• Under Title VII of the Civil Rights Act, employers are required to reasonably accommodate employees whose sincerely held religious beliefs or observances conflict with work requirements, unless doing so would create an undue hardship for the employer. With no statutory definition of “undue hardship”, courts have relied on the Supreme Court’s decision in TWA v. Hardison, 432 U.S. 63 (1977), to determine the parameters of the term. In Hardison, the Court stated that requiring an employer “to bear more than a de minimis cost in order to give [an employee] Saturdays off is an undue hardship.” In Groff, the Court changed the test. According to the Court, it now “understands Hardison to mean that ‘undue hardship’ is shown when a burden is substantial in the overall context of an employer’s business.” The Court declined to incorporate the undue hardship test under the Americans with Disabilities Act which requires significant difficulty and expense.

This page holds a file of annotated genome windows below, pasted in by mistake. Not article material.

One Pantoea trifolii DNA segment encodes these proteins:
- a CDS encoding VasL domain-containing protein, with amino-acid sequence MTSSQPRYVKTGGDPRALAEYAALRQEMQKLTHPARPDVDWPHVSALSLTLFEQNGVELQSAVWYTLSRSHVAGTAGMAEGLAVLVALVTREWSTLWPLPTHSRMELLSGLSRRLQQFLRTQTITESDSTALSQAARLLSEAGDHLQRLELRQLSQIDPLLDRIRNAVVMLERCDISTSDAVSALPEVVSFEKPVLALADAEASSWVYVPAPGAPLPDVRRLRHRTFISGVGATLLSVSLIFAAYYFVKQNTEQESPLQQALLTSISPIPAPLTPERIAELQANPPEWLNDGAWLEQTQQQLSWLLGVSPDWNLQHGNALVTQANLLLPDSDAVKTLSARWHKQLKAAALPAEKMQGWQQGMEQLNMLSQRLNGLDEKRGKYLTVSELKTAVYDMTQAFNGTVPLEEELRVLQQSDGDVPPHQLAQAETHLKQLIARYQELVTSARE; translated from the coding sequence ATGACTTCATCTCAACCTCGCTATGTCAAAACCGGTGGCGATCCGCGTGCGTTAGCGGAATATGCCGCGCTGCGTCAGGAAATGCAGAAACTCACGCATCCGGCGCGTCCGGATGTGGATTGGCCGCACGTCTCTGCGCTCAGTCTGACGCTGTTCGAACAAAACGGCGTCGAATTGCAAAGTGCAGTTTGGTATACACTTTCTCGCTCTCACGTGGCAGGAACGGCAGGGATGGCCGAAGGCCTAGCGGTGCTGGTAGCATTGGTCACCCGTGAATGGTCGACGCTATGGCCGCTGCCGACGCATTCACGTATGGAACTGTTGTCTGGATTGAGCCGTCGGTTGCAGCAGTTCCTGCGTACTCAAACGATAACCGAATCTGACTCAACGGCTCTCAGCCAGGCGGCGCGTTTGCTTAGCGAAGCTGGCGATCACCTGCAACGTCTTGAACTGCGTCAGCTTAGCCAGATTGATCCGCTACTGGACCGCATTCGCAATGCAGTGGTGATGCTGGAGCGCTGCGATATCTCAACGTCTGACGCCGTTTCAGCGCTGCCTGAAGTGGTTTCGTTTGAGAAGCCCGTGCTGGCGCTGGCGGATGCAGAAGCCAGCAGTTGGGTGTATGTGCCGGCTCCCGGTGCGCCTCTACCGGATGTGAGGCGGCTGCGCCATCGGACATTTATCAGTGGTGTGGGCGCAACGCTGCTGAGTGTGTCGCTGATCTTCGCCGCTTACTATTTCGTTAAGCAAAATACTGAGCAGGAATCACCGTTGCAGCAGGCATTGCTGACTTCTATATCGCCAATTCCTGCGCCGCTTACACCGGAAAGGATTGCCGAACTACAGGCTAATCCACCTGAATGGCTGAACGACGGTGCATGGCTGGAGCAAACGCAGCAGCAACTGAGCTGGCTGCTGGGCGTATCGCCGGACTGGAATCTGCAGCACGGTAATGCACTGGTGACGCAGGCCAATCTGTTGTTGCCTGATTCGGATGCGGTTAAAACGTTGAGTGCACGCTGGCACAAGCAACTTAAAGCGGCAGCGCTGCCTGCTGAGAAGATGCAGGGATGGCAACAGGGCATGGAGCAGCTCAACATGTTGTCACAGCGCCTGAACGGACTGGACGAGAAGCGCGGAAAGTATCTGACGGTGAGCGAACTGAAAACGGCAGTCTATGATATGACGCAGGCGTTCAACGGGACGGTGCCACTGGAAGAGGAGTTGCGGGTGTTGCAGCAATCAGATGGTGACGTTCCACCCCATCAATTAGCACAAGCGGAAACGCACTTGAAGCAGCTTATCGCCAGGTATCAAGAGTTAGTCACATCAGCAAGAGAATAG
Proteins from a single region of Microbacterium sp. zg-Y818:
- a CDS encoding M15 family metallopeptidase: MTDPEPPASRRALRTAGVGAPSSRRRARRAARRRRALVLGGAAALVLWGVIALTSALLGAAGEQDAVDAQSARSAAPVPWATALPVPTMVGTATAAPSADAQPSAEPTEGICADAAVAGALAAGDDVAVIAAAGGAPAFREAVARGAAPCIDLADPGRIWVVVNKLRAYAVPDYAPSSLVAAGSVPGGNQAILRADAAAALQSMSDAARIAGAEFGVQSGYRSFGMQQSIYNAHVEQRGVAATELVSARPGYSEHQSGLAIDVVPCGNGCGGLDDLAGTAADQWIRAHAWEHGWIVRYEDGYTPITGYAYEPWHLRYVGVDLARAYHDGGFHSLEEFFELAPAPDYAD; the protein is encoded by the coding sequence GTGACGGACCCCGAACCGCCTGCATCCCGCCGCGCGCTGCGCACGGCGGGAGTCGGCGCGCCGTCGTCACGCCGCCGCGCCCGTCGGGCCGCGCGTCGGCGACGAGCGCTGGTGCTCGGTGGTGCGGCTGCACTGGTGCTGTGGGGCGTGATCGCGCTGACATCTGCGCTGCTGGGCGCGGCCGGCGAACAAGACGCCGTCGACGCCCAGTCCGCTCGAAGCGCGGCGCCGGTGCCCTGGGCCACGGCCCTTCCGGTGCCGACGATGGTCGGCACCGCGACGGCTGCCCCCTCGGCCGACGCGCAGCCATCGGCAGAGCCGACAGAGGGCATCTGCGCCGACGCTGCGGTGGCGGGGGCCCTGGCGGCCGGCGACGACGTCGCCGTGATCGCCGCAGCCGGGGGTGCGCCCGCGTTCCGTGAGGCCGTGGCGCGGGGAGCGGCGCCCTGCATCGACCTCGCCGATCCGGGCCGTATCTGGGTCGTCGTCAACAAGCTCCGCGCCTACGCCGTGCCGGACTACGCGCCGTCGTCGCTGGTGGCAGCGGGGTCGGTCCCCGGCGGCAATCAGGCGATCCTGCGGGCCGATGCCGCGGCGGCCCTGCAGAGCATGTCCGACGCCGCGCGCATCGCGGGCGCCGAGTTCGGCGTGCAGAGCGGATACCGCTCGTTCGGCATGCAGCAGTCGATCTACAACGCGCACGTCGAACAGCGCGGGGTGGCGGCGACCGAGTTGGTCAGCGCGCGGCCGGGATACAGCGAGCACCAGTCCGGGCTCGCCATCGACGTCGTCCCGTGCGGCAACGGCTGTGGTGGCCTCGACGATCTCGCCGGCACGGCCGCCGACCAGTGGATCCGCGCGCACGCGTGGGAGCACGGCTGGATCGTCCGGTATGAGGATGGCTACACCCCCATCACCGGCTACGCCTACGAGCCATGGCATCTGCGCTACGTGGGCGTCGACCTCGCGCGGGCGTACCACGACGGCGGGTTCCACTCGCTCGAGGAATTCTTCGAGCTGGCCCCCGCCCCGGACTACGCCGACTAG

If employers have any questions or concerns, we recommend they contact us to ensure compliance. For assistance, contact us at 423-764-4127 or by email at [email protected]